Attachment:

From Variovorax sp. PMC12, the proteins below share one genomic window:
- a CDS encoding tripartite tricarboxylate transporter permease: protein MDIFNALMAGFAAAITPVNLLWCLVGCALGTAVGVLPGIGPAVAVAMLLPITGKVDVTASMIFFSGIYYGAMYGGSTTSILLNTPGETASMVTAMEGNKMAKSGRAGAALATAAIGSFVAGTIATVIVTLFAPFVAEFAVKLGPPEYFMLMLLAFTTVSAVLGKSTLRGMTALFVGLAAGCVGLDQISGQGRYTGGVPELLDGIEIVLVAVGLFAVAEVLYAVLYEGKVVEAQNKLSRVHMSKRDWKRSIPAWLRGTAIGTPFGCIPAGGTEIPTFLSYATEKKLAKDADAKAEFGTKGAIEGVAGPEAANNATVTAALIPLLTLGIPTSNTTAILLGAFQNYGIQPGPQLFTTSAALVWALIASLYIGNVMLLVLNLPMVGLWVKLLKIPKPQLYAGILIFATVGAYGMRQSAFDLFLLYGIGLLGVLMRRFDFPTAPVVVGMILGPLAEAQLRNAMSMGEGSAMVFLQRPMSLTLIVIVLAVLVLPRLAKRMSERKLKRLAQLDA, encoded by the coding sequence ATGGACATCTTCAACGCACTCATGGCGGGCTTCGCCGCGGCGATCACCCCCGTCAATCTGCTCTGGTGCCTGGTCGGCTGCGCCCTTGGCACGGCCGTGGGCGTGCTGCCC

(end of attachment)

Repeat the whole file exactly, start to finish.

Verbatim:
From Variovorax sp. PMC12, the proteins below share one genomic window:
- a CDS encoding tripartite tricarboxylate transporter permease: protein MDIFNALMAGFAAAITPVNLLWCLVGCALGTAVGVLPGIGPAVAVAMLLPITGKVDVTASMIFFSGIYYGAMYGGSTTSILLNTPGETASMVTAMEGNKMAKSGRAGAALATAAIGSFVAGTIATVIVTLFAPFVAEFAVKLGPPEYFMLMLLAFTTVSAVLGKSTLRGMTALFVGLAAGCVGLDQISGQGRYTGGVPELLDGIEIVLVAVGLFAVAEVLYAVLYEGKVVEAQNKLSRVHMSKRDWKRSIPAWLRGTAIGTPFGCIPAGGTEIPTFLSYATEKKLAKDADAKAEFGTKGAIEGVAGPEAANNATVTAALIPLLTLGIPTSNTTAILLGAFQNYGIQPGPQLFTTSAALVWALIASLYIGNVMLLVLNLPMVGLWVKLLKIPKPQLYAGILIFATVGAYGMRQSAFDLFLLYGIGLLGVLMRRFDFPTAPVVVGMILGPLAEAQLRNAMSMGEGSAMVFLQRPMSLTLIVIVLAVLVLPRLAKRMSERKLKRLAQLDA, encoded by the coding sequence ATGGACATCTTCAACGCACTCATGGCGGGCTTCGCCGCGGCGATCACCCCCGTCAATCTGCTCTGGTGCCTGGTCGGCTGCGCCCTTGGCACGGCCGTGGGCGTGCTGCCC